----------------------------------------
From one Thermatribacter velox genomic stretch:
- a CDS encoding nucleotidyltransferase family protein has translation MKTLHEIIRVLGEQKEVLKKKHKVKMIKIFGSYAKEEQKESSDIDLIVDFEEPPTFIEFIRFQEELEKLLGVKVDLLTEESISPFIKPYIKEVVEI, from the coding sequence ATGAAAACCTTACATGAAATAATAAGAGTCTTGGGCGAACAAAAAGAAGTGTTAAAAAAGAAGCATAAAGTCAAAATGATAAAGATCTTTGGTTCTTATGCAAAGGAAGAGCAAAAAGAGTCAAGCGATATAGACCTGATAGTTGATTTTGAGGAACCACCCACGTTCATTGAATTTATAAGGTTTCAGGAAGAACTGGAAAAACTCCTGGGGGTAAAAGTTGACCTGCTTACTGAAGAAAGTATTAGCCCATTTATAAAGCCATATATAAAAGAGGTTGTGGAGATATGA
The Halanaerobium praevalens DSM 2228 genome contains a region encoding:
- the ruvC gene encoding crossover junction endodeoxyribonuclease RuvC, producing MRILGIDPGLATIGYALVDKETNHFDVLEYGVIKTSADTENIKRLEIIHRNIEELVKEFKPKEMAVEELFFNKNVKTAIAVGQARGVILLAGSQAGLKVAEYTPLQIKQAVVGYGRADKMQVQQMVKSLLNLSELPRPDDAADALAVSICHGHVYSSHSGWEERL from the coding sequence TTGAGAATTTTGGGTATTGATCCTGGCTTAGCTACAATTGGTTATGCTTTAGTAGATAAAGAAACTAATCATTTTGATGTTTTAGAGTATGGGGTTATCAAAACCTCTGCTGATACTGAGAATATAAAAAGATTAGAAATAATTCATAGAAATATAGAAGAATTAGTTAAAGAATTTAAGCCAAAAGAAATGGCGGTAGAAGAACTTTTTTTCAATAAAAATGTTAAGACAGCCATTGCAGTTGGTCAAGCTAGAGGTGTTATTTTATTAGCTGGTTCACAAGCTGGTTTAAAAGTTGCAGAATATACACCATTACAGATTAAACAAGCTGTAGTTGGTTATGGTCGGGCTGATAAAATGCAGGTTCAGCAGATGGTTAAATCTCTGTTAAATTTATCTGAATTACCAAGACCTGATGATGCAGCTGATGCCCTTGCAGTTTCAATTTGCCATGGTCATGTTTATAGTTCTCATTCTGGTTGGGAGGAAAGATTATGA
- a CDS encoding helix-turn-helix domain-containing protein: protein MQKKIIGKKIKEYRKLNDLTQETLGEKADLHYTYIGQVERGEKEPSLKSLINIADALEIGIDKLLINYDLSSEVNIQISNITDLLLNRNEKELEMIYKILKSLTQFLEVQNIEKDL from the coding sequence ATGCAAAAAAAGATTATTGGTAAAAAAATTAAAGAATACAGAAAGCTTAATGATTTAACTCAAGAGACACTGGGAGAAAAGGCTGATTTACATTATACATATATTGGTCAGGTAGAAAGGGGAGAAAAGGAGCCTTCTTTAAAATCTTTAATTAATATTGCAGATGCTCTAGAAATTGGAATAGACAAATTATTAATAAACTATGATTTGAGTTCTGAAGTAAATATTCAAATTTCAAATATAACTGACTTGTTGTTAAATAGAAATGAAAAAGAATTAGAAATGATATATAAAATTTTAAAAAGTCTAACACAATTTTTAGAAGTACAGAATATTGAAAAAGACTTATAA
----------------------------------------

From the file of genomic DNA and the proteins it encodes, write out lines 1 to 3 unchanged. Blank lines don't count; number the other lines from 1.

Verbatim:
From one Thermatribacter velox genomic stretch:
- a CDS encoding nucleotidyltransferase family protein has translation MKTLHEIIRVLGEQKEVLKKKHKVKMIKIFGSYAKEEQKESSDIDLIVDFEEPPTFIEFIRFQEELEKLLGVKVDLLTEESISPFIKPYIKEVVEI, from the coding sequence ATGAAAACCTTACATGAAATAATAAGAGTCTTGGGCGAACAAAAAGAAGTGTTAAAAAAGAAGCATAAAGTCAAAATGATAAAGATCTTTGGTTCTTATGCAAAGGAAGAGCAAAAAGAGTCAAGCGATATAGACCTGATAGTTGATTTTGAGGAACCACCCACGTTCATTGAATTTATAAGGTTTCAGGAAGAACTGGAAAAACTCCTGGGGGTAAAAGTTGACCTGCTTACTGAAGAAAGTATTAGCCCATTTATAAAGCCATATATAAAAGAGGTTGTGGAGATATGA
The Halanaerobium praevalens DSM 2228 genome contains a region encoding: